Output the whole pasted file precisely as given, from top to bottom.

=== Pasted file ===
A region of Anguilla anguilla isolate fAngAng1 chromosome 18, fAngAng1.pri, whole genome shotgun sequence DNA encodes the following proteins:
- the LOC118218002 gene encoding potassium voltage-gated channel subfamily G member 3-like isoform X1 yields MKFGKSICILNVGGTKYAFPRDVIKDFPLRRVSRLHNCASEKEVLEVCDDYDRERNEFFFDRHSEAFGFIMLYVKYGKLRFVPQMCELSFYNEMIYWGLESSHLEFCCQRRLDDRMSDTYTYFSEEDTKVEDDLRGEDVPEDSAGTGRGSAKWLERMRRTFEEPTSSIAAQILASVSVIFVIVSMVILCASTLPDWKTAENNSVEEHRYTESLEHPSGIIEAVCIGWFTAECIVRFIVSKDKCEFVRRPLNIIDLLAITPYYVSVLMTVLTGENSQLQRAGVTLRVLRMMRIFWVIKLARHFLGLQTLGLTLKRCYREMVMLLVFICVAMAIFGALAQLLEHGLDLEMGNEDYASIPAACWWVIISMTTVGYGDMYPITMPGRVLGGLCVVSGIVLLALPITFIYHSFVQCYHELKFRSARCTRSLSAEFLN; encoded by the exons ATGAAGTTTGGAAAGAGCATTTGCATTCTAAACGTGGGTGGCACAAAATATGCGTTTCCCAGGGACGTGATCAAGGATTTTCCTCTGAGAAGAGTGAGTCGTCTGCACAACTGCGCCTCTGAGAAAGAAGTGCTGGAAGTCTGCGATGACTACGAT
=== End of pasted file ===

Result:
A region of Anguilla anguilla isolate fAngAng1 chromosome 18, fAngAng1.pri, whole genome shotgun sequence DNA encodes the following proteins:
- the LOC118218002 gene encoding potassium voltage-gated channel subfamily G member 3-like isoform X1 yields MKFGKSICILNVGGTKYAFPRDVIKDFPLRRVSRLHNCASEKEVLEVCDDYDRERNEFFFDRHSEAFGFIMLYVKYGKLRFVPQMCELSFYNEMIYWGLESSHLEFCCQRRLDDRMSDTYTYFSEEDTKVEDDLRGEDVPEDSAGTGRGSAKWLERMRRTFEEPTSSIAAQILASVSVIFVIVSMVILCASTLPDWKTAENNSVEEHRYTESLEHPSGIIEAVCIGWFTAECIVRFIVSKDKCEFVRRPLNIIDLLAITPYYVSVLMTVLTGENSQLQRAGVTLRVLRMMRIFWVIKLARHFLGLQTLGLTLKRCYREMVMLLVFICVAMAIFGALAQLLEHGLDLEMGNEDYASIPAACWWVIISMTTVGYGDMYPITMPGRVLGGLCVVSGIVLLALPITFIYHSFVQCYHELKFRSARCTRSLSAEFLN; encoded by the exons ATGAAGTTTGGAAAGAGCATTTGCATTCTAAACGTGGGTGGCACAAAATATGCGTTTCCCAGGGACGTGATCAAGGATTTTCCTCTGAGAAGAGTGAGTCGTCTGCACAACTGCGCCTCTGAGAAAGAAGTGCTGGAAGTCTGCGATGACTACGAT